• We analyze the probability of interference-optimality when adjusting the transmission range;
  • We calculate the probability of interference-optimality under specific transmission range and find out the optimal transmission range which has maximum probability of interference-optimality;
  • We investigate the relationship between energy-efficiency and interference-optimality.
The rest of this paper is organized as follows: in Section 2, we review the related works in recent years; in Section 3, the network model will be introduced; Section 4 analyzes the probability of interference-optimality; Section 5 investigates the relationship between interference-optimality and energy-efficiency; the properties of the probability will be estimated in Section 6; Section 7 concludes our work in this paper.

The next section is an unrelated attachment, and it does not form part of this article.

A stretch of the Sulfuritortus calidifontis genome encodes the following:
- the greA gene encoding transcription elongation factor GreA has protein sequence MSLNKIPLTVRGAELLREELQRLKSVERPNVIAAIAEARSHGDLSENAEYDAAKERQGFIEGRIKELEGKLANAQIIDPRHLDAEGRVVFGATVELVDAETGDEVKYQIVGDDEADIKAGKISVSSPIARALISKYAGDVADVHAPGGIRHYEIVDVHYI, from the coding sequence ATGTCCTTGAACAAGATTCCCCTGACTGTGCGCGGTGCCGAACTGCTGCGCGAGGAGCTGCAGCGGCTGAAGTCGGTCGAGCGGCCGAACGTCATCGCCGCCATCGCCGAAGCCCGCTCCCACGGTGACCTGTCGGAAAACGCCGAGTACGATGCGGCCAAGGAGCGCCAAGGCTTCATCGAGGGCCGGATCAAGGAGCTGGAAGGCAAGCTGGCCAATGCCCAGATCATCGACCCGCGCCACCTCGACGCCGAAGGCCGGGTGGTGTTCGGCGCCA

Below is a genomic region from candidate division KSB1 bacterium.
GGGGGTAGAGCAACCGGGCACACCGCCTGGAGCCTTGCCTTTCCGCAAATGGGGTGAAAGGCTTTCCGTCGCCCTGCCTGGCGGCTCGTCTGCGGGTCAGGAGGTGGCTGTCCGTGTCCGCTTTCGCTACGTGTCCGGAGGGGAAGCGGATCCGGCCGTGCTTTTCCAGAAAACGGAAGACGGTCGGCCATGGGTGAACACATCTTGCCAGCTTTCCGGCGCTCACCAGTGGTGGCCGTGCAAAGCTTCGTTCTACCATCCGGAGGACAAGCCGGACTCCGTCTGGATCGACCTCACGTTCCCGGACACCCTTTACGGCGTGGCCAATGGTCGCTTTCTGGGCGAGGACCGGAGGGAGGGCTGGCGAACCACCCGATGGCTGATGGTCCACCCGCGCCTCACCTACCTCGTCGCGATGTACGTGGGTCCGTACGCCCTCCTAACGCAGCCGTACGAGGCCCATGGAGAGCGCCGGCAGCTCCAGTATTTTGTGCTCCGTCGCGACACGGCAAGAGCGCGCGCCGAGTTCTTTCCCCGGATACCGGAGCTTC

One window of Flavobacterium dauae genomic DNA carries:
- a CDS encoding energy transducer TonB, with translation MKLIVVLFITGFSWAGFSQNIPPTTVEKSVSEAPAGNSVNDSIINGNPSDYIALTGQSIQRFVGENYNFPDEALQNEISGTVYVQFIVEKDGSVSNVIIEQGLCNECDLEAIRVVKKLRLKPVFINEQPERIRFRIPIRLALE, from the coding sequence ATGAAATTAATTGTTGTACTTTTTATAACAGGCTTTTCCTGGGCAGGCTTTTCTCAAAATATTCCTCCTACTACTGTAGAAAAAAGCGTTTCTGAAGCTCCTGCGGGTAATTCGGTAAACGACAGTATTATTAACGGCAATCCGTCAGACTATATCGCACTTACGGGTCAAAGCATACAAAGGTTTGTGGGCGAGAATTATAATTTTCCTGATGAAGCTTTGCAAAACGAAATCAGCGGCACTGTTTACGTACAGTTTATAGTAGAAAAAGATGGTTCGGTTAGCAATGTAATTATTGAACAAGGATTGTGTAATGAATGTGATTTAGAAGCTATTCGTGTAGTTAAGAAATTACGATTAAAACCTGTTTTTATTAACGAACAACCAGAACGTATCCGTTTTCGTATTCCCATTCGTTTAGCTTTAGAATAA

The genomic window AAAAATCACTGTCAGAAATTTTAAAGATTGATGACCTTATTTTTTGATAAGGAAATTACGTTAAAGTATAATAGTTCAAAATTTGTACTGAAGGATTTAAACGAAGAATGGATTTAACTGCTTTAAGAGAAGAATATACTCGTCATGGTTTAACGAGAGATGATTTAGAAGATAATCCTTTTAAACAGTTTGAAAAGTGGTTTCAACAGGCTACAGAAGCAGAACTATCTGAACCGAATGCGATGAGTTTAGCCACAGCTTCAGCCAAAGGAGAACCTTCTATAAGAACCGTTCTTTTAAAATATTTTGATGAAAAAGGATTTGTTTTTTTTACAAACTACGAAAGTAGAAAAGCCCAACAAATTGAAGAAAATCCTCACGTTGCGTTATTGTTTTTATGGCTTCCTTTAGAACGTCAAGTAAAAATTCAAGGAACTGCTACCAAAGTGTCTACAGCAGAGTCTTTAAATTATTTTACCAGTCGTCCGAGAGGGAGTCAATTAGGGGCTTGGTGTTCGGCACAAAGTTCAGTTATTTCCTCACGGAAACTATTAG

2. Related Works